Toy Story 3 (Review)

For years I avoided animated movies like the plague.  I can’t explain why I had a block against them, but there was no part of me that had any interest in seeing feature length cartoons.  A couple years back I forced myself to start watching them again after some friends of mine had to practically strap me down and force me to watch Miyazaki’s Spirited Away.  Well of course I fell in love with it (thank you Lisa and Erik) and I began to think about all the wonderful animated movies I remembered from my youth like Snow White and the Seven Dwarves, Dumbo,and Pinocchio and decided to stop turning up my nose at all the current ones, especially those that people had been raving about. I’m glad I had this change of heart because if I hadn’t I wouldn’t have gone to see Toy Story 3.

I didn’t even see the first two until very recently.  I liked the first, really liked the second, but the third is the best of the batch.  This is one of those rare movie series that gets better as they go on.  Toy Story 3 is one of the year’s best movies.  It is emotionally satisfying without being empty-headed.  It has a tight plot, sympathetic characters, and a well-thought out point of view.

We revisit Andy’s bedroom, but now all the toys are locked away in a chest.  Andy is 17 and getting ready to leave home for college.  He has outgrown his toys.  In fact, many have already been donated or thrown away, most notably Bo Peep.  But the core group remains:  Woody, Buzz, Rex, Hamm, Jessie, Bullseye, the Potato Heads, and Slinky Dog.  They are preparing themselves for an uncertain future: either a life of limbo in the attic or disposal in the trash.  At the prompting of his mother Andy packs up his old toys in a garbage bag, but saves Woody and puts him in a box for things he will take to college.  He intends to store the others in the attic, but through a mix up they end up on the street with the garbage.  Woody saves them, but they don’t believe Andy didn’t mean for them to be thrown away and, against Woody’s objections stow away in a box of toys belonging to Andy’s sister headed for donation at a local daycare.  Woody tries to convince them not to go, but he gets shut up with all the others and, along with a depressed Barbie, they make their way to their new home for cast-off toys.

Woody vows to get back to Andy but the others are mesmerized by the daycare.  Barbie is won over by a Ken doll and the charismatic and fatherly leader of the daycare toys Lots-O’-Huggin’ Bear dazzles the rest with promises of a lifetime of love and play without being outgrown or being thrown away.  (If they are broken the other toys will pitch in and repair them.)  Woody wants none of it and escapes the building to get back to Andy.  Lotso assigns the other toys to the Caterpillar Room where they discover life with the littlest ones isn’t all that it’s cracked up to be; they are abused and drooled on.  When they want to leave the Caterpillar Room they discover that Lotso isn’t as benevolent as he first appeared.

Toy Story 3 is formulaic, but it uses the formula so well we don’t even care.  It reminds us why formulas became formulas and, if they are utilized thoughtfully, can still make fantastic movies.  What I love about this picture is screenwriters Michael Arndt, John Lasseter, Andrew Stanton, and Lee Unkrich have thought about what it would really be like for toys if they had consciousness.  They’ve thought about what their relationships would be with each other, with their owner, and his family.  This is true of the first two movies as well, but in the third installment they have carefully considered what becomes of toys once their owners outgrow them.  What would their fears about the future be?  What happens to forgotten toys?  This is a question they visited in the second film, but in this one they fully explore how forgotten toys might try to retain relevance and avoid the dreaded garbage bins.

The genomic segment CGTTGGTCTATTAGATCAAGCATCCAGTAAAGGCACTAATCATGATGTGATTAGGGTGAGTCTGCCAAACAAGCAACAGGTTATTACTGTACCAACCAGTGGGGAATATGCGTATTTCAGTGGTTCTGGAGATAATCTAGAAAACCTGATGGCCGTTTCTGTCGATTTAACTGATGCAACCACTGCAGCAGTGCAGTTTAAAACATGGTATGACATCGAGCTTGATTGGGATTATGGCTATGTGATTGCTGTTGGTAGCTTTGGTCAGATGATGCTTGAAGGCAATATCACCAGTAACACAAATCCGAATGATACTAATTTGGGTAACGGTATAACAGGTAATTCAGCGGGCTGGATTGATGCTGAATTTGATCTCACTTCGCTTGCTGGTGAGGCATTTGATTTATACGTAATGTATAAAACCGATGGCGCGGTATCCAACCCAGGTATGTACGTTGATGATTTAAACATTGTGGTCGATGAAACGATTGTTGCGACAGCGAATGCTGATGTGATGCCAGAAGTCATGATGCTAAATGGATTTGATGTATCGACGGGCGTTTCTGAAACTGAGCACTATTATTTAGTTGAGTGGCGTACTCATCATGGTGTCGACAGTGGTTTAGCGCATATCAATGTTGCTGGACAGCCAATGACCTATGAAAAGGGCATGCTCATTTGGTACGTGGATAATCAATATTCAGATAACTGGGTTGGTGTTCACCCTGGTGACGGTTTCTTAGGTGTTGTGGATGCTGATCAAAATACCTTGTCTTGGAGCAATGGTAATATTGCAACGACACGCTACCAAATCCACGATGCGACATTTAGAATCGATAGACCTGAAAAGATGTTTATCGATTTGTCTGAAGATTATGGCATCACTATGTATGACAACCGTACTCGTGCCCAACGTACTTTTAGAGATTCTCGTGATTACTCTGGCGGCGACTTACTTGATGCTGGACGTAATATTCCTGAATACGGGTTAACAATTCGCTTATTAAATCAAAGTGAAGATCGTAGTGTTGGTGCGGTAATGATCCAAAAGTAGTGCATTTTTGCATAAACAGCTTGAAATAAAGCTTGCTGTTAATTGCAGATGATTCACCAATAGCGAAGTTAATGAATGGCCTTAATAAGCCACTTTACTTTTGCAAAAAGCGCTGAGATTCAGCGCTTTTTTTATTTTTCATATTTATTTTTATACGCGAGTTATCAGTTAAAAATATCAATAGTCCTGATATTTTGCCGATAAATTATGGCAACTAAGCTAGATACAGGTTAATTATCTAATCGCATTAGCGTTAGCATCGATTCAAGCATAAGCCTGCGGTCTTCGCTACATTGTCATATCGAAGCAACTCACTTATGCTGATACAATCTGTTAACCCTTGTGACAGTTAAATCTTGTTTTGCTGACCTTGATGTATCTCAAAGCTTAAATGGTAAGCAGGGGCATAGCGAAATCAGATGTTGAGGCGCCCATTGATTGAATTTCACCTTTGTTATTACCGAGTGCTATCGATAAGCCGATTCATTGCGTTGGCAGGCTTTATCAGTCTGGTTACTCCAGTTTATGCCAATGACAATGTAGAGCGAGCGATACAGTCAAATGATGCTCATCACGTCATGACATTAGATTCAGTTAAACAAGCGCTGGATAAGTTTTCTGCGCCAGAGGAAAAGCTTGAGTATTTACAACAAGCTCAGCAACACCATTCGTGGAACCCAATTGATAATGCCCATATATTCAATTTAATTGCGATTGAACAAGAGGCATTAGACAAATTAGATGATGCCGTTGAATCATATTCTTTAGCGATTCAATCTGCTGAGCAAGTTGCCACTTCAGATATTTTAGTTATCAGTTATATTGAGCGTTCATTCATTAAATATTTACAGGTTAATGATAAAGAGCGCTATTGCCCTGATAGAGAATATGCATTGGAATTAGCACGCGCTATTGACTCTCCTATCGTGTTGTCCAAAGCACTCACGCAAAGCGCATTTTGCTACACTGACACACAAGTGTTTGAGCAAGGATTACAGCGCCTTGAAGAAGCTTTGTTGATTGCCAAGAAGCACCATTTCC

I remember Everett and I having a disagreement after we saw Avatar.  I didn’t care for the movie because the story was recycled, the characters were cardboard cutouts, and the dialogue was silly.  I asked why, if a studio is going to spend hundreds of millions of dollars to make a movie, why they can’t be bothered to even try and write an intelligent script.  Everett told me they don’t have to and in the end I guess he’s right.  They didn’t have to.  People lined up and gobbled it up the way the studio hoped they would without much of a script.  But my point is why spend millions to make it look great and not have a story to match up with the visual effects?  How much more could it have cost?  (I’m sure James Cameron thought his script was A-OK, but, like Titanic, it really, truly wasn’t.)  Pixar has a great reputation of not privileging effects over story.  Even the Pixar movies I didn’t enjoy, like Wall-E, had a well-rounded(-ish) story.  Pixar and Disney could have slapped together a third Toy Story movie without much thought to the script and still had a success, but Toy Story 3 is a great example of how filmmakers (and I include live-action directors in this) should spend as much time on the script as they do on their CGI effects.  I believe Toy Story 3 (and the first two films as well) will survive the test of time, while Avatar will be looked back on as an expendable piece of nostalgia, like other past epics with bloated budgets and thin scripts (Elizabeth Taylor’s Cleopatra, King Vidor’s War and Peace, and those tiresome Biblical epics of Cecil B. DeMille come to mind).